Blackberry Picking

July 5, 2012 in Editorials

We are now in the throes of summer, and we are working are fingers to the bone, literally! We have planted hundreds of blueberry plants, several hundred nectarine and peach trees, lavender, tomatoes, peppers, and stevia. That all takes work and sweat, but what is killing my fingers right now is picking the blackberries!

Most of our blackberries have thorns, so picking them is a hazard. But if someone has ever picked blackberries, they will tell you that the biggest and fattest blackberries, the ones you absolutely want the most, are always two steps into the thicket of thorns! I do a contortion act trying to get to those big fat berries without getting caught on the barbed wands swaying in the breeze. Nature somehow knows where the front of the hedge of blackberry plants is and puts the smallest and most dried-out berries there within close reach. And Mother Nature laughs to the point of holding her sides when she watches us all try everything we know to reach those just OUT of reach.

I have tried using a tennis racket and a firefly net. Neither was as good as my own hands, but the net was more efficient. Though they both knocked the berries off, the net was better at bringing them closer; they seemed to roll right off the tennis racket.

I have worn flannel shirts and my thickest jeans to wade through the brambles, to no avail. I still came home with scratches and bleeding cuts. I have worn extra tall thick boots to keep the brambles off my shins and legs, and it was wasted effort.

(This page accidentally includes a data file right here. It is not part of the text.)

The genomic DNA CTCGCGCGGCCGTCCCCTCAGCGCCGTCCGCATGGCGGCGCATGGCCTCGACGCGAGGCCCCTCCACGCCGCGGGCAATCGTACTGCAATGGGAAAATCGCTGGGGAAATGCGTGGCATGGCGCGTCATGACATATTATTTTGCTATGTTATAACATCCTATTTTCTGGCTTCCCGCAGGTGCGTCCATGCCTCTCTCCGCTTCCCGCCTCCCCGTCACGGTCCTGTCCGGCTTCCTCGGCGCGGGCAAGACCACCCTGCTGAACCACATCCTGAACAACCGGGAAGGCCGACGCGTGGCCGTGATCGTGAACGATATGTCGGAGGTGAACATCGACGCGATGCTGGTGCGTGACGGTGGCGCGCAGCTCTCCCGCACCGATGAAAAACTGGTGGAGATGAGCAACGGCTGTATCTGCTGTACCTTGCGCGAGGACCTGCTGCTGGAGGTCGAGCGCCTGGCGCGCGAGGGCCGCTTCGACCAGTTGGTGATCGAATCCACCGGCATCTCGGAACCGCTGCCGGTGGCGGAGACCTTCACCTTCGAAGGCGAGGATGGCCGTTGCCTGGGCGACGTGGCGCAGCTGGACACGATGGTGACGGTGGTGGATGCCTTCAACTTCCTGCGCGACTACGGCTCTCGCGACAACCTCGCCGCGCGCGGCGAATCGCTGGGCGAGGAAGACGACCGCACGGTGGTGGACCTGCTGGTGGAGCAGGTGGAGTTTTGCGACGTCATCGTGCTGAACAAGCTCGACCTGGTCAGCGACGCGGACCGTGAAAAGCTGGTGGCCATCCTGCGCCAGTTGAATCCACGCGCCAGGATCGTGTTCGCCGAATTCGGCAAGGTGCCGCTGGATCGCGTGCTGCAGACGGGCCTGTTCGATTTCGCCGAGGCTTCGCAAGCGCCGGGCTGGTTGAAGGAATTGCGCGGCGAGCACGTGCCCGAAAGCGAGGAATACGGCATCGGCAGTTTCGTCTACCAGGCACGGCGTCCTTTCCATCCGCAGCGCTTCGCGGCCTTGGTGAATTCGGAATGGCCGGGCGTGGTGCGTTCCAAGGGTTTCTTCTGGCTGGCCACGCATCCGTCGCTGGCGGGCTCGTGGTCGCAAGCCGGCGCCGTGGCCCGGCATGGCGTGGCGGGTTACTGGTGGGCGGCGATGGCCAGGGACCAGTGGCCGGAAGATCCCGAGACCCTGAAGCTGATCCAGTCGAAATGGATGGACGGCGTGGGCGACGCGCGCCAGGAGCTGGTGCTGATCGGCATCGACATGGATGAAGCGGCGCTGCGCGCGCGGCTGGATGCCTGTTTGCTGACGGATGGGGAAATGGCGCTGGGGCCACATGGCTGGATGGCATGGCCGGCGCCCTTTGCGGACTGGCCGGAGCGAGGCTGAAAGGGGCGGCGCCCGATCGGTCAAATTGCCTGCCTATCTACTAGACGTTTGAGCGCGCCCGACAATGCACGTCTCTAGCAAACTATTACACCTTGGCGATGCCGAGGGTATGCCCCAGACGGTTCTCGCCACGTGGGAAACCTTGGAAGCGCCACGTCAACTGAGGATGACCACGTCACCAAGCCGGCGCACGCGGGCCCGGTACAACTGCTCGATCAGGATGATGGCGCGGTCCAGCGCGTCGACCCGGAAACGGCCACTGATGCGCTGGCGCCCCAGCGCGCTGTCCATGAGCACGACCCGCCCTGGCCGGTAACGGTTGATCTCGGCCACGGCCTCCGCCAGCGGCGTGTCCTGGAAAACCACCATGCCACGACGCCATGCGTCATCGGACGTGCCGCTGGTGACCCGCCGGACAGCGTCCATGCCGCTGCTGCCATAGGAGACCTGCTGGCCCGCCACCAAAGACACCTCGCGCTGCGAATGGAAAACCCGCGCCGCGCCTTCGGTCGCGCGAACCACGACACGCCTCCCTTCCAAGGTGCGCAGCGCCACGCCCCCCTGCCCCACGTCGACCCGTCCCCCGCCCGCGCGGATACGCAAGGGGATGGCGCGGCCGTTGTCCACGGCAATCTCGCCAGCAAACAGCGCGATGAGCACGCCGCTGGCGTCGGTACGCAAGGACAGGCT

Last summer I planned to outsmart these blackberry bushes! I took a square of plywood with me, laying it down on the ground and standing in safety on it while squishing the berry plants under it. I would then gingerly work the plywood out from under me and lay it in front me of again, making a flattened path into the blackberries in order to pick those wonderful fat ones.

Picking blackberries doesn’t just mean cuts and thorn-pricks: they ripen at the hottest (it seems!) part of the summer. And for some reason every itch-causing bug or poisonous snake likes to hang out in the blackberry bushes, waiting to ambush any human who enters. You can always expect to leave the blackberry fields with tick and chigger guests on our arms and legs. And rattlesnakes seem to think that the shade of a blackberry bush is sweeter than any regular tree shade. I tend to make lots of noise when wading into a blackberry thicket to scare away the snakes, stomping and moving the bushes noisily, very much like doing the stingray shuffle when one enters the shallow ocean waters during stingray season. So far (knock on wood) I have not come across any snakes in my path.

We have planted thornless blackberry plants this year, so I will be anxious to pick berries from those plants in two years. But I think the rest of the blackberries are mocking me … this is the most prodigious year for blackberries I can remember in the last ten years.

Those of you who see me out and about at the end of blackberry picking season will know what I’ve been up to by the blackberry stains on my hands and the band aids on all my fingers and all over my shins and thighs!

And when I say next year that I’m working my fingers to the bone at the farm, you will know that I really mean to the bone, as some of those blackberry thorns feel like they went in and right down to the bone!

by Maura White, Murfreesboro, Tennessee Copyright © 2011, Maura White. All rights reserved.
Maura is a stained glass artist, seamstress, quilter, cook, jewelry maker, natural soap maker, and avid reader. She loves old cars and drives an old ‘54 Chevy Panel truck around town. She grew up in a sleepy beach town in Southern California, and when she married her husband, a Marine, they moved every two years and have lived the world over. Every place they moved they would look at farms and land, and they now have that farm in Rutherford County. Her husband is an engineer. More Places to Find Maura on the Web: http://whitem4.wordpress.com, http://doublestarbarfarm.com, http://southernstainedglass.com, and Mother Earth News blog: http://www.motherearthnews.com/biographies/maura-white.aspx